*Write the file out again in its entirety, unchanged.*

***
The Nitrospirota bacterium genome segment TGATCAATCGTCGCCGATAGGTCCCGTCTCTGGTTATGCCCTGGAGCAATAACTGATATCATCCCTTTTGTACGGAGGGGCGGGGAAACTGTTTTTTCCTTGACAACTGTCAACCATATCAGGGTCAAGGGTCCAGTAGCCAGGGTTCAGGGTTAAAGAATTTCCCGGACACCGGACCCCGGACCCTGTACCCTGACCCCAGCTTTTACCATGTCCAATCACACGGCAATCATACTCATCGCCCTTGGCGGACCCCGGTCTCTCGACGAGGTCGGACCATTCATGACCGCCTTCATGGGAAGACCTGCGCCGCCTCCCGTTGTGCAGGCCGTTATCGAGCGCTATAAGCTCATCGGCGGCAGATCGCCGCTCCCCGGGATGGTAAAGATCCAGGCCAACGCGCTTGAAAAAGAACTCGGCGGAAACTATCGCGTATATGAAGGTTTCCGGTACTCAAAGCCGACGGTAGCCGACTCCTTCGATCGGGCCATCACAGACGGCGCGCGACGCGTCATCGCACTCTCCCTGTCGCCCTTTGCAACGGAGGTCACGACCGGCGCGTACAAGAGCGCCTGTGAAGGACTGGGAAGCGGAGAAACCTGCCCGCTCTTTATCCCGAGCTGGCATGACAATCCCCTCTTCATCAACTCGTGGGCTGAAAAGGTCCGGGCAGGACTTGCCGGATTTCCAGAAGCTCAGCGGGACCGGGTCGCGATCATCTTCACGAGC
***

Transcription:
The Nitrospirota bacterium genome segment TGATCAATCGTCGCCGATAGGTCCCGTCTCTGGTTATGCCCTGGAGCAATAACTGATATCATCCCTTTTGTACGGAGGGGCGGGGAAACTGTTTTTTCCTTGACAACTGTCAACCATATCAGGGTCAAGGGTCCAGTAGCCAGGGTTCAGGGTTAAAGAATTTCCCGGACACCGGACCCCGGACCCTGTACCCTGACCCCAGCTTTTACCATGTCCAATCACACGGCAATCATACTCATCGCCCTTGGCGGACCCCGGTCTCTCGACGAGGTCGGACCATTCATGACCGCCTTCATGGGAAGACCTGCGCCGCCTCCCGTTGTGCAGGCCGTTATCGAGCGCTATAAGCTCATCGGCGGCAGATCGCCGCTCCCCGGGATGGTAAAGATCCAGGCCAACGCGCTTGAAAAAGAACTCGGCGGAAACTATCGCGTATATGAAGGTTTCCGGTACTCAAAGCCGACGGTAGCCGACTCCTTCGATCGGGCCATCACAGACGGCGCGCGACGCGTCATCGCACTCTCCCTGTCGCCCTTTGCAACGGAGGTCACGACCGGCGCGTACAAGAGCGCCTGTGAAGGACTGGGAAGCGGAGAAACCTGCCCGCTCTTTATCCCGAGCTGGCATGACAATCCCCTCTTCATCAACTCGTGGGCTGAAAAGGTCCGGGCAGGACTTGCCGGATTTCCAGAAGCTCAGCGGGACCGGGTCGCGATCATCTTCACGAGC